An artist’s collage juxtaposes the real-life conditions Palestinian workers face in the occupied West Bank with Scarlett Johansson’s role as SodaStream spokesmodel. (Courtesy Electronic Intifada)
Outside the U.S. Embassy in Amman, Jordan, activists demonstrate against U.S. Secretary of State John Kerry and his peace proposal, Jan. 29, 2014. (Khalil Mazraawi/AFP/Getty Images)
A Jewish settler (unseen at left) places the Israeli flag on a road sign as Israeli troops encircle Palestinian villagers protesting the army’s cutting branches off olive trees on a road leading to the illegal Jewish settlement of Tekoa, south of Bethlehe
Dr. Eyad El Serraj at a 1993 press conference in East Jerusalem denouncing Israel’s use of torture. (Ruben Bittermann/Photofile)
U.N. and Arab League envoy for Syria Lakhdar Brahimi (l) and U.N. Secretary-General Ban Ki-moon at the Jan. 22 press conference closing the Geneva II peace talks on Syria. (Philippe Desmazes/AFP/Getty Images)
Washington Report on Middle East Affairs, June 16, 1986, Page 7b
Whom the Gods Would Destroy...
Four years ago when the American Educational Trust, publisher of the Washington Report, was established, a midnight assailant, wielding a brick, beat to the ground the then director of AET's speakers bureau as he was parking his car behind his home. The assailant threw the AET officer's wallet back to him untouched, but kept his address book. The same night the then editor of the Washington Report on Middle East Affairs, receiveda telephone threat that he was "riding for a big fall."
The Washington Report on Middle East Affairs, spoke for all of us in a May 17,1982 editorial entitled "Intimidation Will Get You Nowhere" when it declared that "whatever happens to individuals, the newsletter will keep being published and the other activities of the organization will continue to be carried out." We thought of it then as an exchange of messages.
Almost four years to the day after those first assaults our editorial associate, Robert Hazo, received a 5 a.m. harassing phone call. When he arrived at his office later in the morning he found it had been ransacked and vandalized sometime between 3 and 6 a.m.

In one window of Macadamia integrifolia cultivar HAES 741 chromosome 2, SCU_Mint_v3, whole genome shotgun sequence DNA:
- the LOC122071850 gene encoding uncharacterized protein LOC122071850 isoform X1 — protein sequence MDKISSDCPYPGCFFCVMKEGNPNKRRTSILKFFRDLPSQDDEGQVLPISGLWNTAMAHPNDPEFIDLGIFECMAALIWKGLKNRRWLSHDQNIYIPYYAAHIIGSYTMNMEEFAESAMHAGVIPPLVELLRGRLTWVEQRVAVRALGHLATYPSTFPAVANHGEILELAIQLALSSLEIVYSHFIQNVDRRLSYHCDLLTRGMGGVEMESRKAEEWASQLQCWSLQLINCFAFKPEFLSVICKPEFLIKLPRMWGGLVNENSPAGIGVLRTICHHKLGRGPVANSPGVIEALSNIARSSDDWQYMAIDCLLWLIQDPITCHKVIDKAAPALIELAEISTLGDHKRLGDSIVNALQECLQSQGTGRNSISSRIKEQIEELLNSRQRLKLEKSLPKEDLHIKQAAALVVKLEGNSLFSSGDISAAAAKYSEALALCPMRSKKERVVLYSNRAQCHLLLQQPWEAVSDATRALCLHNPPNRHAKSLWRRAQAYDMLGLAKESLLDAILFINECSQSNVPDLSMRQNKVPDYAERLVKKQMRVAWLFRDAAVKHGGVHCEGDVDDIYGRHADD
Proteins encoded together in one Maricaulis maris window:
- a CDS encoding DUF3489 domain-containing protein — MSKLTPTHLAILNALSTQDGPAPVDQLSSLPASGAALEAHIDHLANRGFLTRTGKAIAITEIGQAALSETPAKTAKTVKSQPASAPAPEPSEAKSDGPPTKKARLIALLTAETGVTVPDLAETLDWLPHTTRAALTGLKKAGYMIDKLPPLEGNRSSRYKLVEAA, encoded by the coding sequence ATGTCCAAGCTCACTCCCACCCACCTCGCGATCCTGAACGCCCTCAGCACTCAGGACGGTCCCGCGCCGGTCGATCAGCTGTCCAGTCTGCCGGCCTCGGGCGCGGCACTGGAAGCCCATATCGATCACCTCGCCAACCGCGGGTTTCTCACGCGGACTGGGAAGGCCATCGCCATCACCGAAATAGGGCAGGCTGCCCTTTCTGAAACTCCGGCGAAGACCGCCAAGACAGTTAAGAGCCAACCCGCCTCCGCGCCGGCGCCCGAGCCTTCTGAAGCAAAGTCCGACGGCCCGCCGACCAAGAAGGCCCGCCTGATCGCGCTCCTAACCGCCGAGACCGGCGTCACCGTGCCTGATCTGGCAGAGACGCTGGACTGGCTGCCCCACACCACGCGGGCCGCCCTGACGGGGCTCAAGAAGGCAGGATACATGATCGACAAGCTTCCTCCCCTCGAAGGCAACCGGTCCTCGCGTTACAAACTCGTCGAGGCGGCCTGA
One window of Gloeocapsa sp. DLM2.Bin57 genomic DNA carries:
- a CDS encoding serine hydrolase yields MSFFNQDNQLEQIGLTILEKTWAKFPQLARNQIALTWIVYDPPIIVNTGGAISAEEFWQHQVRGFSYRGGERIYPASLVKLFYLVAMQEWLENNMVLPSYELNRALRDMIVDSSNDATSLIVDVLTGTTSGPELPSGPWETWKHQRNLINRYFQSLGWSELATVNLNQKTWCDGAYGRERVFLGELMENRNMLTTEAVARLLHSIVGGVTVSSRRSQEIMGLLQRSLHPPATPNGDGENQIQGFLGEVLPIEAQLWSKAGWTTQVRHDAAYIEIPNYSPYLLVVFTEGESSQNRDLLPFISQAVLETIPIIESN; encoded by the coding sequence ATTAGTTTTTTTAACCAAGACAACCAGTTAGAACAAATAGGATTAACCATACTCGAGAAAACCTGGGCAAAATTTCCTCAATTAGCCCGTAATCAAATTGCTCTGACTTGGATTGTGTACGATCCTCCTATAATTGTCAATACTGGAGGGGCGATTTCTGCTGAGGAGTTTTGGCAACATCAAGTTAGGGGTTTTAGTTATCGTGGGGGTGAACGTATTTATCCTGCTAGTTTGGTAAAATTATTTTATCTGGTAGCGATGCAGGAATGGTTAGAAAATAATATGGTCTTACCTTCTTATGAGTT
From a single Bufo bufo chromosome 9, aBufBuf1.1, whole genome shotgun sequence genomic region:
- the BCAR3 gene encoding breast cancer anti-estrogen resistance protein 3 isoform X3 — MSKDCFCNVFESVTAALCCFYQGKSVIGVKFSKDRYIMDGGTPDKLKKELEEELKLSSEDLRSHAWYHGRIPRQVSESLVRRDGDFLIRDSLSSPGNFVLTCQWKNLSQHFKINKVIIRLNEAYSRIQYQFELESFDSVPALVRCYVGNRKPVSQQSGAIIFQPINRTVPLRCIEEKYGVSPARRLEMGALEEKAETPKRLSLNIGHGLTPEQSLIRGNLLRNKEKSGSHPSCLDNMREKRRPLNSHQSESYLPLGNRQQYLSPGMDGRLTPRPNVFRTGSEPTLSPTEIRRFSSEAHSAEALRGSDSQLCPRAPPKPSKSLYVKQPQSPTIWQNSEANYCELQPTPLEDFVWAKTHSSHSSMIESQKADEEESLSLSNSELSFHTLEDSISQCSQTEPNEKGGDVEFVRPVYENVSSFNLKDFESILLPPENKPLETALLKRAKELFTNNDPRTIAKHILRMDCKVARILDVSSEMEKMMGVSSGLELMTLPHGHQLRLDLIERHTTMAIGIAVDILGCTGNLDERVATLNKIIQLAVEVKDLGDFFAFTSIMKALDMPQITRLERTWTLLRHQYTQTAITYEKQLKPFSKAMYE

Albert Mokhiber, who keeps score on "threat and violence" reports from American-Arab Anti-Discrimination Committee members, says it was the 56th such incident reported to him in 1986 alone. We're not sure, therefore, whether this latest message was addressed to Mr. Hazo as an articulate Arab American, a consultant to ADC, or a valued AET associate. What's important is that we're sending back a message, and some questions.
Lack of funding forced us to close our speakers bureau two years ago. We're going to reopen it, as announced on the back page of this issue, Somehow we're going to provide an informed and distinguished speaker to tell every American who asks exactly how our country is being isolated abroad and subverted at home by the "Israel firsters" among us.
As for this newsletter, normally we reprint in our Other Voices section some of the more positive reporting from other U.S. periodicals about Middle Eastern issues. In this issue, however, we're going to join the national dialogue on terrorism. Terrorism over here. We're reprinting as much as we can from a shocking series of articles in the Village Voice based upon interviews with members and ex-members of the Jewish Defense League. What we can't fit into this issue we'll try to cram into a later one. Because these Jewish stormtroopers use obscene and racist language in commenting about desecration of churches, clearing "Jews for Jesus" off the streets of New York with stun guns, bombing Arab Americans, shooting at foreign diplomats, and routinely intimidating anyone who criticizes Israel, we ignored the series when it began. But since receiving the latest message we've decided none of our readers should miss a word of what the dialogue's all about.